Pocket Tactics Presents: A Guide to Tabletopia12 Mar 2018 2
Tabletopia is a digital sandbox system for playing an impressive range of board games across a range of different platforms. It’s been out on PC for a while but has recently made the jump to tablets. At the time of writing, this tablet release is a beta version with several key features missing. However, it is currently free to try and gives access to a small selection of games to download.
When it comes to digital board game design there appear to be two schools of thought: The first states that to capture the true feel of the original the digital version should strive to remain as close to the source material as possible. The second believes that to improve the digital experience, aspects of the game can be redesigned.
This may involve developing a more intuitive interface and adding animation and sound. Going down the second route can produce splendid apps like Agricola, which presents a very complex game in a simplified and straightforward fashion. However, it can also lead to overproduced and bloated conversions such as Tokaido in which the flashy presentation actually has a negative effect on the flow of the game.
Tabletopia very much adheres to the first school of thought and will represent a real paradigm shift for those players more familiar with user-friendly board game conversions. It does not take the player by the hand by showing them how to play or ensuring that the rules are enforced. It does presents you with a range of games that you can download and play, but it is very much a self-governing experience much like Tabletop Simulator. You get a digital version of the rulebook and all the components (which are set up for you) but then you are very much on your own.
Let’s take Chess as an example; Tabletopia supplies the graphics and interface, however from here on in the players are left to their own devices. The game isn’t going to intervene if, for your first move, you select a pawn and then move it all the way over to your opponent’s side of the board and remove their king – in short, the rules have to be enforced by the players.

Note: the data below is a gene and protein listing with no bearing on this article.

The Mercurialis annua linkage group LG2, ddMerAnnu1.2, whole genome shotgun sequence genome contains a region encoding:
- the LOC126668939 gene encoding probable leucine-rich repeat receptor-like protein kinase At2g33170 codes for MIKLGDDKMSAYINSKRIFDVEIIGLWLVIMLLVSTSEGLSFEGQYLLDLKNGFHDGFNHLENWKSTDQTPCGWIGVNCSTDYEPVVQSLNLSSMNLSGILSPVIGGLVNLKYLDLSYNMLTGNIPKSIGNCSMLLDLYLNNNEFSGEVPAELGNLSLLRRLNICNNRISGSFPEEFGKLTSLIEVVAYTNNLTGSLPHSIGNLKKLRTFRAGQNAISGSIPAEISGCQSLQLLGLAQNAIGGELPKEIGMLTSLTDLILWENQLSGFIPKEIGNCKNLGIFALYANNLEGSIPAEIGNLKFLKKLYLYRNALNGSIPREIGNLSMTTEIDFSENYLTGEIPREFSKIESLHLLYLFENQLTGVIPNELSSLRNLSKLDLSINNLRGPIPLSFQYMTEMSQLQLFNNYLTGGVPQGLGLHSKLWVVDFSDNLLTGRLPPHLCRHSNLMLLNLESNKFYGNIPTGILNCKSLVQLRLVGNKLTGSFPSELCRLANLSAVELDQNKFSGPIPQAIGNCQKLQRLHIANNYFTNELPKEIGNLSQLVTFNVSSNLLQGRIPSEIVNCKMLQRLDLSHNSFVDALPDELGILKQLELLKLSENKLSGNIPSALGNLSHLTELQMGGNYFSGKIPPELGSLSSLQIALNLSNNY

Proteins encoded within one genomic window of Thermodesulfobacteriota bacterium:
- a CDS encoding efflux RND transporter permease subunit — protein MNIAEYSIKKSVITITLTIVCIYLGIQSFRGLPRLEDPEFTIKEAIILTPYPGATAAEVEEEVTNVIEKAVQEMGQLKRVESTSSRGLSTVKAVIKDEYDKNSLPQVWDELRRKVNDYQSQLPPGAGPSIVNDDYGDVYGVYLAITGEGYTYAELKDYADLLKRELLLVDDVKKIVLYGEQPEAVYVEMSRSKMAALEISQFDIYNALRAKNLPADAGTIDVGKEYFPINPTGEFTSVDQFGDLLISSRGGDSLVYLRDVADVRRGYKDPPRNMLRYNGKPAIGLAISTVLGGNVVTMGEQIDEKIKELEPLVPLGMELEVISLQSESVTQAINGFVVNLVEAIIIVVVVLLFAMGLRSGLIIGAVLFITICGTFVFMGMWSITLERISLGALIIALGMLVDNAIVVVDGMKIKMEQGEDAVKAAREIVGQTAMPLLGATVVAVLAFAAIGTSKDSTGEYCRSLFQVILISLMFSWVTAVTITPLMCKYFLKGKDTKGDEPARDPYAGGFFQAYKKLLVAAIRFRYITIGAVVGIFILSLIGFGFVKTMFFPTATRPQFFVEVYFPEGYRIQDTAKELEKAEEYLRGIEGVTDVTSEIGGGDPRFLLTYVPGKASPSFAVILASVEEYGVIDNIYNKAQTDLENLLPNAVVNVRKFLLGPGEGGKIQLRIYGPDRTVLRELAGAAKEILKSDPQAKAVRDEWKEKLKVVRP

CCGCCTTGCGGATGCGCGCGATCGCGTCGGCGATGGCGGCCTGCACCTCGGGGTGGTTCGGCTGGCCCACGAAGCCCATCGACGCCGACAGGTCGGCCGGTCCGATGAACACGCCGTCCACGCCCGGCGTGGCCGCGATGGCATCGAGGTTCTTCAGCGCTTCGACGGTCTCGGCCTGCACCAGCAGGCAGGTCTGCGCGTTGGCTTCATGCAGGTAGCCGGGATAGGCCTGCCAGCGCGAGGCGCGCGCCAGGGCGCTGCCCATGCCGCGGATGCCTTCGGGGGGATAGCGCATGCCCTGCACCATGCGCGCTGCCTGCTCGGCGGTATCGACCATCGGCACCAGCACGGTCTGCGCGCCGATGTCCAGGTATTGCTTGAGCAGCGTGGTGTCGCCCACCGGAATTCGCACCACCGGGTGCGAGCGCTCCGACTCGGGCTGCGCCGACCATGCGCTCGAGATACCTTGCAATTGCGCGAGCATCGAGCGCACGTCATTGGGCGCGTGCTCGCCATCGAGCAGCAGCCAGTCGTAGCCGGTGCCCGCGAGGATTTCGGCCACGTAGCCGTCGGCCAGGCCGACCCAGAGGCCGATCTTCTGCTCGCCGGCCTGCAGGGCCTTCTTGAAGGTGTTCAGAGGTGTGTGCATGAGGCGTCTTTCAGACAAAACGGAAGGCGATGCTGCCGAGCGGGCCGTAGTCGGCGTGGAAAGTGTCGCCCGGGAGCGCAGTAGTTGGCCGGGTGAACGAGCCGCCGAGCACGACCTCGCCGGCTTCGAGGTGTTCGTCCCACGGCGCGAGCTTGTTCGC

Tabletopia will let you do pretty much anything that you can do in a regular board game, you can move and stack counters, roll and manipulate dice, draw and flip cards, and receive and spend coins. Inevitably, this is going to feel fiddly when compared with direct interaction with actual physical components. The lack of screen real-estate means that even on larger tablets you will need to constantly scroll and zoom the play area. You really miss just being able to take in the whole play area at a glance. In addition, although efforts have been made to ensure comprehensive links to rules and video tutorials, learning a new game still requires patience and determination. Physical games have a rulebook that you can quickly refer to whilst simultaneously viewing the board. Whilst the best purpose designed apps go even further, taking you through the rules step by step and making most games a breeze to learn.
Tablet Tabletopia will become a much more attractive proposition when a solid multiplayer online version is released. The current version only offers solo and a pass and play mode, many games are limited to just two players. By comparison, the desktop version offers online play, the potential for much larger screens and an extensive library of games. The tablet version does have an instinctive touchscreen interface rather than mouse and keyboard. In some ways, sitting on your sofa, pinching and tapping the screen means that tablet Tabletopia feels closer to the dream of a virtual and immersive tabletop environment. I should also mention the issue of payment. The desktop version is funded by offering a range of monthly subscription packages. We are yet to discover how the app version will make money for the developers.